Considerations When Creating A Legacy

Recently, a couple from Sandwich was referred into me, as an Ed Slott Elite IRA expert and conservative wealth and financial manager. Let’s call them Jim and Anne. Jim and Anne are 73 and 74, respectively, and have one daughter, Jen who is 45. Jim and Anne were great savers through life. Jim owned his own construction business serving the Upper Cape and Anne stayed at home raising their one daughter, Jen. They have about 1 million in their IRA’s and are concerned about control of their assets upon death. They want to be able to create a legacy for Jen and her three children ages 15, 12 and 10. Jim and Anne are concerned that Jen, while a great mother, is not very good with finances.
I suggested a special type of revocable living trust, called an IRA Trust, designed to be the beneficiary of their IRA’s. Let’s take at look why.
If Jim and Anne’s current IRA is left directly to Jen as a beneficiary with no IRA Trust, then Jen is in total control of Jim and Anne’s long hard earned asset and she can immediately do whatever she wants with her new inheritance. We spoke about a couple of scenario’s that could happen. Jen could just cash it out, triggering a tax explosion with a potential of up to 50% of the asset gone to Uncle Sam. Jen could spend it foolishly on cars, homes, or whatever Jen chooses; which are not the intentions of Jim and Anne. If this happens Jen can lose the “stretch out” option for the required minimum distributions (RMDs) potentially losing a significant opportunity to transfer Jim and Anne’s wealth to future generations, such as their three beautiful grandchildren. Jim and Anne have worked too hard to see this happen. While they hope Jen would not do this, they are taking precautions.
If Jim and Anne have their IRA’s pass to Jen through an IRA Trust, then they can put restrictions on how their IRA’s are spent. This creates an opportunity for a family legacy since whatever Jen does not use under the provisions of the Trust could pass to their three grandchildren, as Jim and Anne wish.
Let’s put this to a test. After I repositioned Jim and Anne’s assets from a commonly used buy and hold portfolio strategy to a more appropriate low risk, low volatility portfolio strategy, we began to look at real numbers. In our assessment, we assumed Jen’s life expectancy would be 25 years upon Jim and Anne’s death. We assumed a 5% withdrawal each year for Jen. This give’s Jen about $50,000 of income each year, indexed for inflation. With a low risk, low volatility portfolio potentially earning 8%-9%, this would allow Jen to withdraw a potential of about $2,500,000 over her lifetime, not too bad for Jen. Even more staggering is the legacy passed to Jim and Anne’s three grandchildren. From setting up this type of structure, that single asset of Jim and Anne’s could pass to their grandchildren with a potential of $4,200,000 upon Jen’s death. What an opportunity to create a family legacy for Jim and Anne while still giving Jen income for life. Their new IRA Trust coupled with a low risk, low volatility portfolio will be used to insure the Required Minimum Distribution’s are stretched out over Jen’s lifetime, thereby preserving the remaining assets for future generations, such as their grandchildren.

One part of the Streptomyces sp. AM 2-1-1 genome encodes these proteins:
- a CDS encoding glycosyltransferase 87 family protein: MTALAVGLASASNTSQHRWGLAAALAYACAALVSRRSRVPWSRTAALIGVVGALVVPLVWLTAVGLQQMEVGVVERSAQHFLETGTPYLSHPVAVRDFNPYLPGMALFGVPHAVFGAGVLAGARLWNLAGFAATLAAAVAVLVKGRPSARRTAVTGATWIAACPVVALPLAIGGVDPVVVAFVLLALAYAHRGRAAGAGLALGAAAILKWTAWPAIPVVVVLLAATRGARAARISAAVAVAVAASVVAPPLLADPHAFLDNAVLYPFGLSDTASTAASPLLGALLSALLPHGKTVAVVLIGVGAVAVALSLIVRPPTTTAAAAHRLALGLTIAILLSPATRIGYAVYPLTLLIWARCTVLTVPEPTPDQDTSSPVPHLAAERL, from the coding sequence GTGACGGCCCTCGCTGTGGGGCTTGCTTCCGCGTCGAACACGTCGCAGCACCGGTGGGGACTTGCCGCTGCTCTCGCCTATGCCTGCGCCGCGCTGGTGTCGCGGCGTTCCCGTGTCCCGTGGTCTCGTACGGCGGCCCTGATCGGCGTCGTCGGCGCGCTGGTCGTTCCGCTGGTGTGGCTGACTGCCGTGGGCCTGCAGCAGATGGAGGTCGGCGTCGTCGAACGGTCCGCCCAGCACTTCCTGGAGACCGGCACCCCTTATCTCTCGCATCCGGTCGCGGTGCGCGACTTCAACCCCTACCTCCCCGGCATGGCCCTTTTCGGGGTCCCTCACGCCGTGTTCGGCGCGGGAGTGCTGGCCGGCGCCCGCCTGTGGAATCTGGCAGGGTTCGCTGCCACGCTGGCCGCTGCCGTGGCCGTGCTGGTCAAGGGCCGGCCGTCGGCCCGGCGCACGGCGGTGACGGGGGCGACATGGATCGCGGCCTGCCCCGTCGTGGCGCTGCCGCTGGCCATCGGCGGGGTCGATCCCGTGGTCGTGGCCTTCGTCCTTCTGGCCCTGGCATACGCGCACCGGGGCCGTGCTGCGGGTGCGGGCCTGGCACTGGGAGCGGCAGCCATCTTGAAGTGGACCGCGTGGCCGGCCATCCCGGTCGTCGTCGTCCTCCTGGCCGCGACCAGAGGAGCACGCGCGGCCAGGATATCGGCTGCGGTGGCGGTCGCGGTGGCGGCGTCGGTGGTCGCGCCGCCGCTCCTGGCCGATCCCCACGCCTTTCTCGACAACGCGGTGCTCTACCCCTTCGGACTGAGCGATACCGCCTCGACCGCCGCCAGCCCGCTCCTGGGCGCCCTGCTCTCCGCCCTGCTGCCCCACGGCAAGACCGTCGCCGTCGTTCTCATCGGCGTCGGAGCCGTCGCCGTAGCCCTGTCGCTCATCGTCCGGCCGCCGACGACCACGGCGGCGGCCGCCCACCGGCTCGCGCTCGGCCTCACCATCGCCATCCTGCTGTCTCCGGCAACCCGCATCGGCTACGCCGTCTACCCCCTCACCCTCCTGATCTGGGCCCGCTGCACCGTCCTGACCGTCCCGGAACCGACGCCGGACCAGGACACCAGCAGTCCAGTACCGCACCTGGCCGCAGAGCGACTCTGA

The IRA trust protects the wishes of Jim and Anne by preserving the value of the IRA over the long-term. Geoff Nickerson, a partner with the law firm of Oppenheim & Nickerson LLP in Falmouth notes that “IRAs are protected from claims filed by creditors of the IRA account owner, but the same protection is not afforded to someone who inherits the IRA.” So properly structured, an IRA trust can shelter the IRAs value held in the trust from legal claims filed against Jen, including personal injury claims or divorce proceedings.
Nickerson also points out that carefully considering the type of trust used to achieve Jim and Anne’s goals is important as, “naming a family trust or a revocable living trust might not achieve the stretch that Jim and Anne are looking for. It’s important to discuss your goals with your advisors so that they can use an IRA specific trust when appropriate.”
There we have it; we have successfully protected the legacy of Jim and Anne through an IRA Trust. This coupled with a low risk, low volatility investment portfolio now gives Jim and Anne the peace of mind they deserve.
It is tricky out there folks, so please consult a retirement professional who is specifically trained in retirement and IRA’s.